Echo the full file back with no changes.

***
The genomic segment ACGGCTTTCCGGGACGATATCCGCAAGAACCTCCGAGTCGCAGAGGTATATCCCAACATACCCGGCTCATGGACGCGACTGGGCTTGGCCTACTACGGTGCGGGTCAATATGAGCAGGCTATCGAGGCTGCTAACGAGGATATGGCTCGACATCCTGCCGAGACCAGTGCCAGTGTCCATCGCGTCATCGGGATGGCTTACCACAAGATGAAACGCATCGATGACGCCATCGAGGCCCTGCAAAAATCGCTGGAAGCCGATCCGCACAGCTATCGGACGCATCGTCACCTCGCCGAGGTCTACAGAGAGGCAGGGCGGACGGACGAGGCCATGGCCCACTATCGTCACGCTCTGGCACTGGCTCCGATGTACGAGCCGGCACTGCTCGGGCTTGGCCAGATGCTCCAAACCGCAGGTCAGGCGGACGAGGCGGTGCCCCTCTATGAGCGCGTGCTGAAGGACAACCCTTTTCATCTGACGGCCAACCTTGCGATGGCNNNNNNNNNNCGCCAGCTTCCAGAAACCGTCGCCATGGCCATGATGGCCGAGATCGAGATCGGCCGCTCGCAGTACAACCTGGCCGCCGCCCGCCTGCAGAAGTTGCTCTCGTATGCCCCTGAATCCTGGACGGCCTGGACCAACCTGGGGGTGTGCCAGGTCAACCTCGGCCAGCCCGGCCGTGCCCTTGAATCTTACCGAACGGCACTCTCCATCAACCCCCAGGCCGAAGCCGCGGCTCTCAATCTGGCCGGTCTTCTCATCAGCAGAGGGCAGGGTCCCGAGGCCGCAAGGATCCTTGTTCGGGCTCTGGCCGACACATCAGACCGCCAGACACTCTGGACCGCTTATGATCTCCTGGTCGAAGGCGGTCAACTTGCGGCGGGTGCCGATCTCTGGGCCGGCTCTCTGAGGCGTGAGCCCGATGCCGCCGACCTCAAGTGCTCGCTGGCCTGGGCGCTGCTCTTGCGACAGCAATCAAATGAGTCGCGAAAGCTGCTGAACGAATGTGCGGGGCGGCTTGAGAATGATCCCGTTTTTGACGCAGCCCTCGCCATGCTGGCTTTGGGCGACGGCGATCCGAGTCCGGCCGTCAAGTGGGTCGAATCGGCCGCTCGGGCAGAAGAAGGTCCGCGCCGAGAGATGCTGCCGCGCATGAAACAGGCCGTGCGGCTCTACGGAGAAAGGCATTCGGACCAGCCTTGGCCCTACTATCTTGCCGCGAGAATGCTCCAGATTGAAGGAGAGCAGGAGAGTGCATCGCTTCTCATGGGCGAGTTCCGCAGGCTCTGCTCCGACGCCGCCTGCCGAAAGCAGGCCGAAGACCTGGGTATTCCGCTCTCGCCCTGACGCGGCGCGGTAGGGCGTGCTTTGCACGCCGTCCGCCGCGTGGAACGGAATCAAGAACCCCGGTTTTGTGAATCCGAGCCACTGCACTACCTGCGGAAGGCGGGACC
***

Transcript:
The genomic segment ACGGCTTTCCGGGACGATATCCGCAAGAACCTCCGAGTCGCAGAGGTATATCCCAACATACCCGGCTCATGGACGCGACTGGGCTTGGCCTACTACGGTGCGGGTCAATATGAGCAGGCTATCGAGGCTGCTAACGAGGATATGGCTCGACATCCTGCCGAGACCAGTGCCAGTGTCCATCGCGTCATCGGGATGGCTTACCACAAGATGAAACGCATCGATGACGCCATCGAGGCCCTGCAAAAATCGCTGGAAGCCGATCCGCACAGCTATCGGACGCATCGTCACCTCGCCGAGGTCTACAGAGAGGCAGGGCGGACGGACGAGGCCATGGCCCACTATCGTCACGCTCTGGCACTGGCTCCGATGTACGAGCCGGCACTGCTCGGGCTTGGCCAGATGCTCCAAACCGCAGGTCAGGCGGACGAGGCGGTGCCCCTCTATGAGCGCGTGCTGAAGGACAACCCTTTTCATCTGACGGCCAACCTTGCGATGGCNNNNNNNNNNCGCCAGCTTCCAGAAACCGTCGCCATGGCCATGATGGCCGAGATCGAGATCGGCCGCTCGCAGTACAACCTGGCCGCCGCCCGCCTGCAGAAGTTGCTCTCGTATGCCCCTGAATCCTGGACGGCCTGGACCAACCTGGGGGTGTGCCAGGTCAACCTCGGCCAGCCCGGCCGTGCCCTTGAATCTTACCGAACGGCACTCTCCATCAACCCCCAGGCCGAAGCCGCGGCTCTCAATCTGGCCGGTCTTCTCATCAGCAGAGGGCAGGGTCCCGAGGCCGCAAGGATCCTTGTTCGGGCTCTGGCCGACACATCAGACCGCCAGACACTCTGGACCGCTTATGATCTCCTGGTCGAAGGCGGTCAACTTGCGGCGGGTGCCGATCTCTGGGCCGGCTCTCTGAGGCGTGAGCCCGATGCCGCCGACCTCAAGTGCTCGCTGGCCTGGGCGCTGCTCTTGCGACAGCAATCAAATGAGTCGCGAAAGCTGCTGAACGAATGTGCGGGGCGGCTTGAGAATGATCCCGTTTTTGACGCAGCCCTCGCCATGCTGGCTTTGGGCGACGGCGATCCGAGTCCGGCCGTCAAGTGGGTCGAATCGGCCGCTCGGGCAGAAGAAGGTCCGCGCCGAGAGATGCTGCCGCGCATGAAACAGGCCGTGCGGCTCTACGGAGAAAGGCATTCGGACCAGCCTTGGCCCTACTATCTTGCCGCGAGAATGCTCCAGATTGAAGGAGAGCAGGAGAGTGCATCGCTTCTCATGGGCGAGTTCCGCAGGCTCTGCTCCGACGCCGCCTGCCGAAAGCAGGCCGAAGACCTGGGTATTCCGCTCTCGCCCTGACGCGGCGCGGTAGGGCGTGCTTTGCACGCCGTCCGCCGCGTGGAACGGAATCAAGAACCCCGGTTTTGTGAATCCGAGCCACTGCACTACCTGCGGAAGGCGGGACC